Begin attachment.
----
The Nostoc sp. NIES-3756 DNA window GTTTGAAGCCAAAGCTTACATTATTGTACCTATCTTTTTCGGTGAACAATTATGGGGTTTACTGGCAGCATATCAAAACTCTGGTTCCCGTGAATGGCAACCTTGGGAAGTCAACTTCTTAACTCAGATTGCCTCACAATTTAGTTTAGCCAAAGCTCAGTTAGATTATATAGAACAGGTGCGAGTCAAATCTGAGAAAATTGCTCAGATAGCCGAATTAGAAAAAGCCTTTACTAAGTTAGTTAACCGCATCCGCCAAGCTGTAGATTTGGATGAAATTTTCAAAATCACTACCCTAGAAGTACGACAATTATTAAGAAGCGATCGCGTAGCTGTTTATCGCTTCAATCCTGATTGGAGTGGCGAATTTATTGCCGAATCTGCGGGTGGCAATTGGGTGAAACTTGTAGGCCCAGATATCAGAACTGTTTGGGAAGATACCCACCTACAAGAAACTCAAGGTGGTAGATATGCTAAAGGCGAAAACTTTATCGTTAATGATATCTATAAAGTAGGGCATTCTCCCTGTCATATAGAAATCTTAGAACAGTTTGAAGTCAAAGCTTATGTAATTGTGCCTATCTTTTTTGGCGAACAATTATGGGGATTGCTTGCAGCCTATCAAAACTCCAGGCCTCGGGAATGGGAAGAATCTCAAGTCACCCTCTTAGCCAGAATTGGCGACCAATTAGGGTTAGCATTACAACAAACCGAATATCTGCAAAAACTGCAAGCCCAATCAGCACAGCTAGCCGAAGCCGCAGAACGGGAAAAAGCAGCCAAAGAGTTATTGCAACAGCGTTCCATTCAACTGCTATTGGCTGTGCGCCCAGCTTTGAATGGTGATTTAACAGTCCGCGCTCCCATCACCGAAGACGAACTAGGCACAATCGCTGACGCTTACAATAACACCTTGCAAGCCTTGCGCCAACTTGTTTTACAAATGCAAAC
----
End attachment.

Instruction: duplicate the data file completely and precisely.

The Nostoc sp. NIES-3756 DNA window GTTTGAAGCCAAAGCTTACATTATTGTACCTATCTTTTTCGGTGAACAATTATGGGGTTTACTGGCAGCATATCAAAACTCTGGTTCCCGTGAATGGCAACCTTGGGAAGTCAACTTCTTAACTCAGATTGCCTCACAATTTAGTTTAGCCAAAGCTCAGTTAGATTATATAGAACAGGTGCGAGTCAAATCTGAGAAAATTGCTCAGATAGCCGAATTAGAAAAAGCCTTTACTAAGTTAGTTAACCGCATCCGCCAAGCTGTAGATTTGGATGAAATTTTCAAAATCACTACCCTAGAAGTACGACAATTATTAAGAAGCGATCGCGTAGCTGTTTATCGCTTCAATCCTGATTGGAGTGGCGAATTTATTGCCGAATCTGCGGGTGGCAATTGGGTGAAACTTGTAGGCCCAGATATCAGAACTGTTTGGGAAGATACCCACCTACAAGAAACTCAAGGTGGTAGATATGCTAAAGGCGAAAACTTTATCGTTAATGATATCTATAAAGTAGGGCATTCTCCCTGTCATATAGAAATCTTAGAACAGTTTGAAGTCAAAGCTTATGTAATTGTGCCTATCTTTTTTGGCGAACAATTATGGGGATTGCTTGCAGCCTATCAAAACTCCAGGCCTCGGGAATGGGAAGAATCTCAAGTCACCCTCTTAGCCAGAATTGGCGACCAATTAGGGTTAGCATTACAACAAACCGAATATCTGCAAAAACTGCAAGCCCAATCAGCACAGCTAGCCGAAGCCGCAGAACGGGAAAAAGCAGCCAAAGAGTTATTGCAACAGCGTTCCATTCAACTGCTATTGGCTGTGCGCCCAGCTTTGAATGGTGATTTAACAGTCCGCGCTCCCATCACCGAAGACGAACTAGGCACAATCGCTGACGCTTACAATAACACCTTGCAAGCCTTGCGCCAACTTGTTTTACAAATGCAAAC